Shigella is a bacteria that causes diarrhoea and is easily passed on from person to person.
Shigella is in poo and is passed on when particles of contaminated poo enters someone else’s mouth. This can happen during sex through:
- Rimming, fingering, fisting or fucking
- Handling used sex toys
- Handling used condoms
- Getting poo on your fingers or contaminated objects and then touching your mouth
HOW CAN I TELL IF I HAVE SHIGELLA?
Symptoms of Shigella occur between 1-3 days after being in contact with the bacteria, and include:
- Diarrhoea (sometimes with blood and or mucous)
- Vomiting /Nausea
- Stomach cramps
HOW CAN I GET TESTED AND TREATED?
You can get tested for Shigella by taking a sample of your poo.
If you have Shigella, it will usually disappear without the need for antibiotic treatment. Drink plenty of fluids use re-hydration solutions if needed and rest.
If you have a severe case of Shigella, see your doctor who will usually prescribe oral antibiotics, as these reduce the duration of the symptoms.
In some cases, Shigella may be resistant to oral antibiotics. In the last 6 months there was an increase in the number of cases of multidrug-resistant Shigella reported in NSW. This means that no recommended oral antibiotics were available as treatment. In these cases, commencing intravenous (IV) antibiotics (through the vein) is usually recommended and provided in hospital.
If you experience symptoms, see your doctor and:
- Abstain from sex until 7 days after your symptoms cease
- Avoid food preparation or sharing utensils until symptoms cease
- Avoid sharing linen, towels or clothing until symptoms cease
- Avoid swimming in a pool until 24 hours after diarrhoea has ceased
- Avoid providing personal care for others such as patients, children or the elderly
- Wash hands often and thoroughly
- You should not go to work while you have diarrhoea. Some people are in ‘high-risk’ jobs for passing it on. This is people who handle food in their jobs (for example chefs or butchers). And people who work with children or the elderly.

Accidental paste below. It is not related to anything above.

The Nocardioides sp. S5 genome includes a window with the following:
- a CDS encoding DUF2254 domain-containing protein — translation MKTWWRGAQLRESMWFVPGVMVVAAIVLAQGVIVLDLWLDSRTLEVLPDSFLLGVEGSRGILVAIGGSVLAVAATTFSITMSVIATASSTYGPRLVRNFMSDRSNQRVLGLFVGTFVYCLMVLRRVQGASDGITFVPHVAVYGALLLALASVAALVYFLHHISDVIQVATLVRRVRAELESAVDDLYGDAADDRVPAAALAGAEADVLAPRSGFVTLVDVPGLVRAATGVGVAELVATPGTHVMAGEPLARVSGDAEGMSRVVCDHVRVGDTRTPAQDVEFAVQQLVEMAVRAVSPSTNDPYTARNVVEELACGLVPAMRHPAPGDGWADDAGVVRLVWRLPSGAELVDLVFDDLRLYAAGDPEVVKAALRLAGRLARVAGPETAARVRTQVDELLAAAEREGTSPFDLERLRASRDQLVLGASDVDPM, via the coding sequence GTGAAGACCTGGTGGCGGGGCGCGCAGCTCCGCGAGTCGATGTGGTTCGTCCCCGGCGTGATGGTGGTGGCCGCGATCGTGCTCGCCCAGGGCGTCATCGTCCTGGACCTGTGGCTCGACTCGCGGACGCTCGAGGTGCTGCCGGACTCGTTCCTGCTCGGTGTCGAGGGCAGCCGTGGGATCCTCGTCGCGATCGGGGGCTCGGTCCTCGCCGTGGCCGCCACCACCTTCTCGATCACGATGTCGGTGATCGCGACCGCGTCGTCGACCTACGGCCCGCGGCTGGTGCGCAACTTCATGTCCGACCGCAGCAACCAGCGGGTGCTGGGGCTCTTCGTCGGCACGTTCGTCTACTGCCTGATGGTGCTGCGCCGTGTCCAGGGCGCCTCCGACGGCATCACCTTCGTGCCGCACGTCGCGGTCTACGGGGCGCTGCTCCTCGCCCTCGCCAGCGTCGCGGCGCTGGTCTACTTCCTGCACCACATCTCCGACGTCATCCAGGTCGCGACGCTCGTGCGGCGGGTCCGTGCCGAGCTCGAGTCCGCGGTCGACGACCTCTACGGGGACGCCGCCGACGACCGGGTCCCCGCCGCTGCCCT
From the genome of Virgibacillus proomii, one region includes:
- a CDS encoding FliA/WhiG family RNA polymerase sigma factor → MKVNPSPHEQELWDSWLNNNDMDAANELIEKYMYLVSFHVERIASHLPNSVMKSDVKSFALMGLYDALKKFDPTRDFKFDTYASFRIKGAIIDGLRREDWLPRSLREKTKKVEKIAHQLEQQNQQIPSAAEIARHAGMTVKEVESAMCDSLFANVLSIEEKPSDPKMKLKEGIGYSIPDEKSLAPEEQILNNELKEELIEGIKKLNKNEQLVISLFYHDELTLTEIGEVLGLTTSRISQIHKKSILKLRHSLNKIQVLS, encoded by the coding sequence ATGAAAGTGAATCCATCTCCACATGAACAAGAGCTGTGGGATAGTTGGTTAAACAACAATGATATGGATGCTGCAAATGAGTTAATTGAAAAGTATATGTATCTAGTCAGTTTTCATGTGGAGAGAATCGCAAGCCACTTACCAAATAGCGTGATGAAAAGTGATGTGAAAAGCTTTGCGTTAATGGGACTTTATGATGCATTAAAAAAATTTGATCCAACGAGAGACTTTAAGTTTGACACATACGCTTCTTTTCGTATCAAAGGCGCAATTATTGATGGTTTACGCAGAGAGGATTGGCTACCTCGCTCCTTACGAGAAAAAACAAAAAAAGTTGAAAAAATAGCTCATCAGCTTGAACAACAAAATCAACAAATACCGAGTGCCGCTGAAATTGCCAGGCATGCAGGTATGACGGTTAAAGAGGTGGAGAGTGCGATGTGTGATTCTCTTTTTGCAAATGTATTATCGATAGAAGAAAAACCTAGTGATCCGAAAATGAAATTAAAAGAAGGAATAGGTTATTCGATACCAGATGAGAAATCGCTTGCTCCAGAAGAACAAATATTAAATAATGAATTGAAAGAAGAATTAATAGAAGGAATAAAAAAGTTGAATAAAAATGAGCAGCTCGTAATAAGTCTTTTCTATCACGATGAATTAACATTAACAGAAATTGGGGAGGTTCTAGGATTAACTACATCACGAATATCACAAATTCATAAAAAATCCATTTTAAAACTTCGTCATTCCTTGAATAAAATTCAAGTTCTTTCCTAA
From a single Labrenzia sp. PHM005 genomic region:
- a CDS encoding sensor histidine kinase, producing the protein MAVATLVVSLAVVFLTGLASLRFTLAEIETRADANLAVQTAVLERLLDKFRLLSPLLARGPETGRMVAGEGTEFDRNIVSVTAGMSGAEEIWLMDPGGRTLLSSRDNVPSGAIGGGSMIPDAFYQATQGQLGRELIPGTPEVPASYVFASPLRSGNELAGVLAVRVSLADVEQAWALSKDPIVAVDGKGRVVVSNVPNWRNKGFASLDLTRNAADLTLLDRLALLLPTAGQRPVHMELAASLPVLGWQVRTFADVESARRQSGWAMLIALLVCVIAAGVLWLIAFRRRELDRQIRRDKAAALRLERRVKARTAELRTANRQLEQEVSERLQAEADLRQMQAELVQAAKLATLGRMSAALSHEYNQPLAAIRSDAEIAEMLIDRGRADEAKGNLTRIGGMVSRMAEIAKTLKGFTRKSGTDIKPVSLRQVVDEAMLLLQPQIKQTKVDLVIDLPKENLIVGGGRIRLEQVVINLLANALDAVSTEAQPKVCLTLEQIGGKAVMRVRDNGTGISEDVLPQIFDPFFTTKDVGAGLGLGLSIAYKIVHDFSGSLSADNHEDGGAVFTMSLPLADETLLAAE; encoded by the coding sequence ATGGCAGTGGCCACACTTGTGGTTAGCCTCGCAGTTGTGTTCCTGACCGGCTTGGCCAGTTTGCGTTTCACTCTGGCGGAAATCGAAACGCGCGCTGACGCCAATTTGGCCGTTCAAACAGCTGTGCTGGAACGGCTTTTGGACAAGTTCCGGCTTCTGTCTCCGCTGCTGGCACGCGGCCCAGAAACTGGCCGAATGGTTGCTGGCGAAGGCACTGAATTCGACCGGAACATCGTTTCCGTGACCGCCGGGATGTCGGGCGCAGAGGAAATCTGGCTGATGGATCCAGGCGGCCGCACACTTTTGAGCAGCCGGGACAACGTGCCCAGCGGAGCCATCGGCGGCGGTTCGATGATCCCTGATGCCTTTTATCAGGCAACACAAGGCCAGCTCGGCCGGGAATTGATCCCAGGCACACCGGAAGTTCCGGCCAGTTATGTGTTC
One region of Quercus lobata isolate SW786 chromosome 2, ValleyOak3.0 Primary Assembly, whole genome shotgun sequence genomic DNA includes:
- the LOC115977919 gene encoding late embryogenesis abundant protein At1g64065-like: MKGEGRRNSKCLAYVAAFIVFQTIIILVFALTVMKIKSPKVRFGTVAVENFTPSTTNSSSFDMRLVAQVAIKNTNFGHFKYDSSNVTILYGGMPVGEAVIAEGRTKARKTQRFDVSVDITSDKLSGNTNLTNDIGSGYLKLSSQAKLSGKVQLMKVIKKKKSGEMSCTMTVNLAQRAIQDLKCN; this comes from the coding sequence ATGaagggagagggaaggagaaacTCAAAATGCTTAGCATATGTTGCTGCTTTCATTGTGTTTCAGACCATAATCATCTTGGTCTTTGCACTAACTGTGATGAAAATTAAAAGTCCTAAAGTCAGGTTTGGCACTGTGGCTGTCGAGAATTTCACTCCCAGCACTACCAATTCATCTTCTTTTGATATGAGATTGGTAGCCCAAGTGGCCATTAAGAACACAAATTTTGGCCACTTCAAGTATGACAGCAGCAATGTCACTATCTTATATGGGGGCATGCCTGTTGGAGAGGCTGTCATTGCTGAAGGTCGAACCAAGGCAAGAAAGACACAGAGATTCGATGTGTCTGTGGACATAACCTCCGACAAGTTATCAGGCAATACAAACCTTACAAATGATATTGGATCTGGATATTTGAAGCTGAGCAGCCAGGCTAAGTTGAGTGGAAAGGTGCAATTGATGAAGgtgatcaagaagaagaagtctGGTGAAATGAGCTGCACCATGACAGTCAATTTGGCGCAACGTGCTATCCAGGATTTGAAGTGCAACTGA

It’s also important to tell your recent sexual partner(s), if they show symptoms they should also be tested. Take advantage of our free ‘Let them know’ SMS service here.
HOW CAN I PREVENT SHIGELLA TRANSMISSION?
A person can have Shigella present in their poo for some weeks and have no symptoms. They can still pass it on to others, although antibiotics reduce the time Shigella remains in the poo of an infected person.
To prevent getting Shigella, be aware that tiny particles of poo can easily enter your mouth, especially when biting your nails, lighting a cigarette, preparing food, and sharing utensils such as cups, bottles and household equipment. It’s recommended you:
- Wear gloves for arse play
- Use a dam for rimming
- Wash your hands after having sex with soap and water
- Wash your hands after handling used condoms or sex toys
- Wash sex toys with soap and water
IF I’M ON PREP, HOW WILL SHIGELLA AFFECT ME?
PrEP is an excellent HIV prevention tool. However, it does not provide you with protection from Shigella. See ‘how can I prevent Shigella transmission’.
WHAT IF I’M HIV POSITIVE?
If you’re poz and you contract Shigella, there is a small chance you may experience more severe symptoms, and this may result in hospitalisation.
FAST FACTS ABOUT SHIGELLA
- Shigella is very infectious and easily passed on.
- Shigella is transmitted when the particles of contaminated poo enters someone else’s mouth.
- Symptoms usually include diarrhoea stomach cramps, fever and nausea.
- Shigella usually disappears without the need for antibiotics.
- Some strains of Shigella can be multidrug-resistant and IV antibiotics administered at hospital may be required.
- To avoid getting Shigella, wear gloves and dams during sex, and always wash your hands after playing.